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Dr. Gregg Pressman
Response to exercise is very informative in patients with heart failure, CRT, valvular disease and may help to guide therapy
This was a well-attended session exploring emerging applications of exercise echocardiography. A general theme was that exercise echocardiography can reveal important findings not apparent on resting studies, and that these findings have diagnostic and prognostic value.Dr. Ha led off with a talk about heart failure with preserved ejection fraction. He reviewed his own work and that of others demonstrating diverse responses to exercise among those with diastolic dysfunction. For example, some patients with impaired relaxation have no symptoms while others have limiting dyspnoea on exertion, despite similar resting Doppler/echo findings. Symptomatic subjects show reduced diastolic reserve and have less of an increase in e’ while E/e’ increases more than in asymptomatic subjects.Dr. Herbots then spoke about exercise in patients receiving CRT. He observed that dyssynchrony can increase, decrease, or remain unchanged with exercise. In addition, the degree of mitral regurgitation varies with the degree of dyssynchrony. Finally, global and local contractile reserve measurements predict the response to CRT. These facts might help explain the 30% non-response rate in patients receiving CRT.Dr. Dulgheru next delivered a comprehensive review on uses of exercise echocardiography in valvular disease. Exercise can precipitate symptoms in “asymptomatic” patients. It is also useful in cases of aortic stenosis and mitral valve disease, where symptoms are out of proportion to findings at rest. Finally, changes in valve gradients, size of the mitral regurgitant orifice, and pulmonary pressure all have important prognostic value.Dr. La Gerche concluded with a fascinating talk on right heart hemodynamics during exercise. He noted that pulmonary systolic pressure increases linearly with increases in cardiac output. While guidelines have removed exercise pulmonary pressure from the definition of pulmonary hypertension there is strong evidence that patients with abnormal cardiac or pulmonary vascular physiology have an inappropriate rise in pulmonary pressures at a given cardiac output.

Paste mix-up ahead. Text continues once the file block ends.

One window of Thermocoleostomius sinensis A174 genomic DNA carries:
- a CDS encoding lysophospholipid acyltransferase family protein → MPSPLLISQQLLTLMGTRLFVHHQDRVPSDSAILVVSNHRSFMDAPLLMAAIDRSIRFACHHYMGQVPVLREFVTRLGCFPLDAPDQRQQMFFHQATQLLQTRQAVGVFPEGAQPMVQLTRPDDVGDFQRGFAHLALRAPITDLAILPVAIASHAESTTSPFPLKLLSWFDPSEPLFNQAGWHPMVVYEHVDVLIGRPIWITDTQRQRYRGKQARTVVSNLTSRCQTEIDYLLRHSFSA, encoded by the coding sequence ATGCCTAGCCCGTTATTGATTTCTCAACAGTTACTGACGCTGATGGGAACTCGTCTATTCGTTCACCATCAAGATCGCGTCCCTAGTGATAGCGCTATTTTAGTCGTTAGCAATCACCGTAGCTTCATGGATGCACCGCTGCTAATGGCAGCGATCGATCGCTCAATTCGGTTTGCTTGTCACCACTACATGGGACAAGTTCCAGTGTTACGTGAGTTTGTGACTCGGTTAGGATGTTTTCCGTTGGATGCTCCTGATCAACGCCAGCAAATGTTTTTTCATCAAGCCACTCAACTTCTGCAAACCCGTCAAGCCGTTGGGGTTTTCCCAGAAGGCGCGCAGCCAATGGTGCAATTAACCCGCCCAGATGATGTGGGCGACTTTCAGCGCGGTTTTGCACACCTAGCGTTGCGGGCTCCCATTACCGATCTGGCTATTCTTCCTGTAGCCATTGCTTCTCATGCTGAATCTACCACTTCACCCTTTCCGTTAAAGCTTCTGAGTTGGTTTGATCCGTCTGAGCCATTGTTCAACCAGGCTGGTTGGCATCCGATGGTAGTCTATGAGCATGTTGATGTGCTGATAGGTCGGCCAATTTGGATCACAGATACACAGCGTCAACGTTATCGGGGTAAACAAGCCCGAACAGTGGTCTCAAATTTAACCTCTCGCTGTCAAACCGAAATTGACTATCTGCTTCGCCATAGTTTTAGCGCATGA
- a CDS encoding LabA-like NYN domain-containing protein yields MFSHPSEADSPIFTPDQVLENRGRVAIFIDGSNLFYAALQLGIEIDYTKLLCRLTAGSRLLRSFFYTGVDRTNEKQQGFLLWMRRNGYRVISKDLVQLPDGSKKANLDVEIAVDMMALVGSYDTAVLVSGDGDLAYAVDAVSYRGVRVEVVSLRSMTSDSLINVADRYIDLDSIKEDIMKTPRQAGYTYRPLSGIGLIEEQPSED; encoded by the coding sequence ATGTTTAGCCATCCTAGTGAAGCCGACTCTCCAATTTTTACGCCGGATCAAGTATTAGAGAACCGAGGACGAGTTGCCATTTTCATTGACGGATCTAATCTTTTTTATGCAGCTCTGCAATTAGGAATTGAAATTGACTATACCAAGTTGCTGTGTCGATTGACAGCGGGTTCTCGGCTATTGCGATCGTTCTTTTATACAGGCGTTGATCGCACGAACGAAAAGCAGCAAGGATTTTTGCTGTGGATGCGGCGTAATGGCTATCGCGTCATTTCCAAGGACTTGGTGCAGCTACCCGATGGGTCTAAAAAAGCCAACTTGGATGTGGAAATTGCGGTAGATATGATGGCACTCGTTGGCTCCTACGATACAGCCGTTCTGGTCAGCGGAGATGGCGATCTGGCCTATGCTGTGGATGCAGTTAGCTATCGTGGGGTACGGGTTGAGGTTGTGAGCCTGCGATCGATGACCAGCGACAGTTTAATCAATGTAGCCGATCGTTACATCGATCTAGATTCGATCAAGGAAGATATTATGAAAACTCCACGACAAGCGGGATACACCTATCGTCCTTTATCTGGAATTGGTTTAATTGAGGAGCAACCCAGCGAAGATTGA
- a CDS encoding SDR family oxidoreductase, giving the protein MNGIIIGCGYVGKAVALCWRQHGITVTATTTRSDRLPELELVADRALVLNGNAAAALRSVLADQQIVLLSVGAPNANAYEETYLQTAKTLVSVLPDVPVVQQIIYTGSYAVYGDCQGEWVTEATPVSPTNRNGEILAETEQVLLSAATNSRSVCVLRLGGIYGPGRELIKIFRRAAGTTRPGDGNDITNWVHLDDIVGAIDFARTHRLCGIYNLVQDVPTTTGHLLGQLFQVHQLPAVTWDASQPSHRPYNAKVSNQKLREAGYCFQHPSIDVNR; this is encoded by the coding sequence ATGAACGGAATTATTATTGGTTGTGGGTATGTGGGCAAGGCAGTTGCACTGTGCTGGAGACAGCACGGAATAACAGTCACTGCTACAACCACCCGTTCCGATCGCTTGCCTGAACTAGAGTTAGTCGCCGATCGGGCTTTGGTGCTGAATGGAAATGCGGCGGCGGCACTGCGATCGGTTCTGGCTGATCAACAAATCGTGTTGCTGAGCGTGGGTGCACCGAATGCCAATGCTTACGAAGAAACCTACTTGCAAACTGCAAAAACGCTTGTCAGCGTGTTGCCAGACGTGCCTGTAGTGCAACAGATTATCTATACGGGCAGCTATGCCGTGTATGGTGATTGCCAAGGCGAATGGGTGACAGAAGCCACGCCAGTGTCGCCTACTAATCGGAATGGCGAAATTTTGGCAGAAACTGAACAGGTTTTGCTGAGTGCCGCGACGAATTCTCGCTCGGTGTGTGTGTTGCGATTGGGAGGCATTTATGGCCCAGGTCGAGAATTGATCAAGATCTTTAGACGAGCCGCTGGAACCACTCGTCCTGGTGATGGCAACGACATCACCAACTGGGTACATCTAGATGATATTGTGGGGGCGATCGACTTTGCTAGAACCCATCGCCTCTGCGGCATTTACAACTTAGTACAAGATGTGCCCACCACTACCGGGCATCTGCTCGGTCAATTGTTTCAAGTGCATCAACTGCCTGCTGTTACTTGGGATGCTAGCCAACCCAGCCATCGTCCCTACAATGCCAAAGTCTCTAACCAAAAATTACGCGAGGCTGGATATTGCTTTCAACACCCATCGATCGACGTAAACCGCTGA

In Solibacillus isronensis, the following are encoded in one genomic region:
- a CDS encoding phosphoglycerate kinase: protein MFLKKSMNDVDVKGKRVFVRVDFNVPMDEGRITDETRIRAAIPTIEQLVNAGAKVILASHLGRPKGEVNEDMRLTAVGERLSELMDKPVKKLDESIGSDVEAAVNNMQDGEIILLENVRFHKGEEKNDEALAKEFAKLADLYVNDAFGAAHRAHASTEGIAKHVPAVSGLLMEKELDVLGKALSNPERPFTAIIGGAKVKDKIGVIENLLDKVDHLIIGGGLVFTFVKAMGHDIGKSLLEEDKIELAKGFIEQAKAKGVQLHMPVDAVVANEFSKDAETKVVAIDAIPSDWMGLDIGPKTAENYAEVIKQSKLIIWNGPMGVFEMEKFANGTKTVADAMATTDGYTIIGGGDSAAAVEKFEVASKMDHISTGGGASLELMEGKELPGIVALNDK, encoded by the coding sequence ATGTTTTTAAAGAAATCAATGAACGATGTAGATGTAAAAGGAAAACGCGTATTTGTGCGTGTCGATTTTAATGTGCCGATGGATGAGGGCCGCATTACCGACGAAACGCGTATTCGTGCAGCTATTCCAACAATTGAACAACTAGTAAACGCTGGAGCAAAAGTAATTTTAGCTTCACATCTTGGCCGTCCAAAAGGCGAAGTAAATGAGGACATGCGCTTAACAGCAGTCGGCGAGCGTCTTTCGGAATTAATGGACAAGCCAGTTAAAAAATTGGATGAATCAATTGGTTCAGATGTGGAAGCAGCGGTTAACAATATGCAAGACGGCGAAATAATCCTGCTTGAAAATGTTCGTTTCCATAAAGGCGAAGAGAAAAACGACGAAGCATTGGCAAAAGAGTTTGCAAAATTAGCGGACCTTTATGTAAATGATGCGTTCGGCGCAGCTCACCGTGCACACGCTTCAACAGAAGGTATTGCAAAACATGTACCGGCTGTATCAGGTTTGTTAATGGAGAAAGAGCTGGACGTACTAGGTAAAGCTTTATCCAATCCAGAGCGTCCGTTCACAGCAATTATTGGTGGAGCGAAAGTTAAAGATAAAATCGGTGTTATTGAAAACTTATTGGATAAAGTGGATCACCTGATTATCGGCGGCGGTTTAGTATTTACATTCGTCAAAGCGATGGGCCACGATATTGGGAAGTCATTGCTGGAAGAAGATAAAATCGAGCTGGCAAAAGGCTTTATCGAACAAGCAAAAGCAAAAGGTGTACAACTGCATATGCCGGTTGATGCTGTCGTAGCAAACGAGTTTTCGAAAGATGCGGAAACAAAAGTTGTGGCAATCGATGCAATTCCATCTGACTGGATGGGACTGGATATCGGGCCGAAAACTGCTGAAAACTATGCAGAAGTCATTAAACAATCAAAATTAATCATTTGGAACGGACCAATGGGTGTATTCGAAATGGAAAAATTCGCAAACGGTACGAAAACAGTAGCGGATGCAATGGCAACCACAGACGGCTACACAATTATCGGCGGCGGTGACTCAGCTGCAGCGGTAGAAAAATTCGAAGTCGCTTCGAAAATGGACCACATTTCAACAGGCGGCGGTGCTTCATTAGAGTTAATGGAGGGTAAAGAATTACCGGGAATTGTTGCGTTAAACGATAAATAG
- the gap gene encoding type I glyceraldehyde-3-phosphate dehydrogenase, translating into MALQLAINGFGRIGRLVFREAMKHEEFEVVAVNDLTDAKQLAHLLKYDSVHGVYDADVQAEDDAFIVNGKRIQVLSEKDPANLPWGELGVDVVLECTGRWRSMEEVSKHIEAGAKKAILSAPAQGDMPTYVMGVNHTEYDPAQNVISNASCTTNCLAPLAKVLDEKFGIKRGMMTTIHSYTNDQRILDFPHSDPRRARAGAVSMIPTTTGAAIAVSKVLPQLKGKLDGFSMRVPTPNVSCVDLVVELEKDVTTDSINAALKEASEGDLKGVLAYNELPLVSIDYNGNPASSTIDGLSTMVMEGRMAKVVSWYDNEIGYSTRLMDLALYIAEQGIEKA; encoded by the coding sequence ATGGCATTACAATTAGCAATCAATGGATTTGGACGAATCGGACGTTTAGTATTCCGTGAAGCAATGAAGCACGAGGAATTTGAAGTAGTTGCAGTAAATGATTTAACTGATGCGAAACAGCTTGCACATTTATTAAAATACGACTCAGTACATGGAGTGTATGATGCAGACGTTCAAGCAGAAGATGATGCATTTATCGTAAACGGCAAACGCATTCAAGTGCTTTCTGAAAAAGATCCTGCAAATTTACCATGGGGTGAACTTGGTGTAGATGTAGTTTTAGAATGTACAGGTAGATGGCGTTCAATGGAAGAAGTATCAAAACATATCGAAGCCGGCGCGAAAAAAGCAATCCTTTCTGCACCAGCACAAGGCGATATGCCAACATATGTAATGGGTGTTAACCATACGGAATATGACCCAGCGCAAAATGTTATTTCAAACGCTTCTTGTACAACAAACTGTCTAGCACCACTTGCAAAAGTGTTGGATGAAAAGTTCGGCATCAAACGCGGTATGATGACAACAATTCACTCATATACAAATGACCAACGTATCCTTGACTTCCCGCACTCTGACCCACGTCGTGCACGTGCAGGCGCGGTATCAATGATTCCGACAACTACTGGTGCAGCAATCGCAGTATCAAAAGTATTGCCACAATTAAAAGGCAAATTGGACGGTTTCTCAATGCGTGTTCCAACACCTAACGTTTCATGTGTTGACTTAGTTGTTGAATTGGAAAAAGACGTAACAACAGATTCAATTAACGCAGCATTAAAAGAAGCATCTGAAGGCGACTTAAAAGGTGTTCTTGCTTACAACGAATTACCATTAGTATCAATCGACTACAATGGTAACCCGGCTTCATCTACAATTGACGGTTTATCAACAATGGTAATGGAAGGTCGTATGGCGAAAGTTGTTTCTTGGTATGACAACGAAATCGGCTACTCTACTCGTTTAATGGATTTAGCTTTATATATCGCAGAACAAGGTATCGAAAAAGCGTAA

Emerging applications of stress echocardiography
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